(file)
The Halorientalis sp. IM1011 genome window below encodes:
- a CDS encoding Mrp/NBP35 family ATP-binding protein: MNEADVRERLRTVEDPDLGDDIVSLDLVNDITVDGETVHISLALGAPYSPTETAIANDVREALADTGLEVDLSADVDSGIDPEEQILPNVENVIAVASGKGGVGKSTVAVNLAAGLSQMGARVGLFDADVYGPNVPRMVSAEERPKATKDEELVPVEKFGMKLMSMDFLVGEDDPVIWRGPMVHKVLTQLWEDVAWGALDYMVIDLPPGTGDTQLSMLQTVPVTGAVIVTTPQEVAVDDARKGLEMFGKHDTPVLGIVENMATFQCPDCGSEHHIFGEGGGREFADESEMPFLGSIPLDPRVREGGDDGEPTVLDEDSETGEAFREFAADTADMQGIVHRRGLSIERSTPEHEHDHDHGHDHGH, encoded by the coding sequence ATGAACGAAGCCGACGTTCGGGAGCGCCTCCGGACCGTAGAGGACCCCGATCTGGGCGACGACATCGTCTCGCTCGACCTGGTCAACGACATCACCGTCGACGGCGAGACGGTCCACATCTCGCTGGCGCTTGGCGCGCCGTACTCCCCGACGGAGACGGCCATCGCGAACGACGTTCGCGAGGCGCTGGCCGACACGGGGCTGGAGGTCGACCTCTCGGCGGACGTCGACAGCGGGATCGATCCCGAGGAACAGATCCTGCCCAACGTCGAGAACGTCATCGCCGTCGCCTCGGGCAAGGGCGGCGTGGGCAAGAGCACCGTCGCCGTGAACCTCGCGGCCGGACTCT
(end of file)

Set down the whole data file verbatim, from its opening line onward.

The Halorientalis sp. IM1011 genome window below encodes:
- a CDS encoding Mrp/NBP35 family ATP-binding protein: MNEADVRERLRTVEDPDLGDDIVSLDLVNDITVDGETVHISLALGAPYSPTETAIANDVREALADTGLEVDLSADVDSGIDPEEQILPNVENVIAVASGKGGVGKSTVAVNLAAGLSQMGARVGLFDADVYGPNVPRMVSAEERPKATKDEELVPVEKFGMKLMSMDFLVGEDDPVIWRGPMVHKVLTQLWEDVAWGALDYMVIDLPPGTGDTQLSMLQTVPVTGAVIVTTPQEVAVDDARKGLEMFGKHDTPVLGIVENMATFQCPDCGSEHHIFGEGGGREFADESEMPFLGSIPLDPRVREGGDDGEPTVLDEDSETGEAFREFAADTADMQGIVHRRGLSIERSTPEHEHDHDHGHDHGH, encoded by the coding sequence ATGAACGAAGCCGACGTTCGGGAGCGCCTCCGGACCGTAGAGGACCCCGATCTGGGCGACGACATCGTCTCGCTCGACCTGGTCAACGACATCACCGTCGACGGCGAGACGGTCCACATCTCGCTGGCGCTTGGCGCGCCGTACTCCCCGACGGAGACGGCCATCGCGAACGACGTTCGCGAGGCGCTGGCCGACACGGGGCTGGAGGTCGACCTCTCGGCGGACGTCGACAGCGGGATCGATCCCGAGGAACAGATCCTGCCCAACGTCGAGAACGTCATCGCCGTCGCCTCGGGCAAGGGCGGCGTGGGCAAGAGCACCGTCGCCGTGAACCTCGCGGCCGGACTCT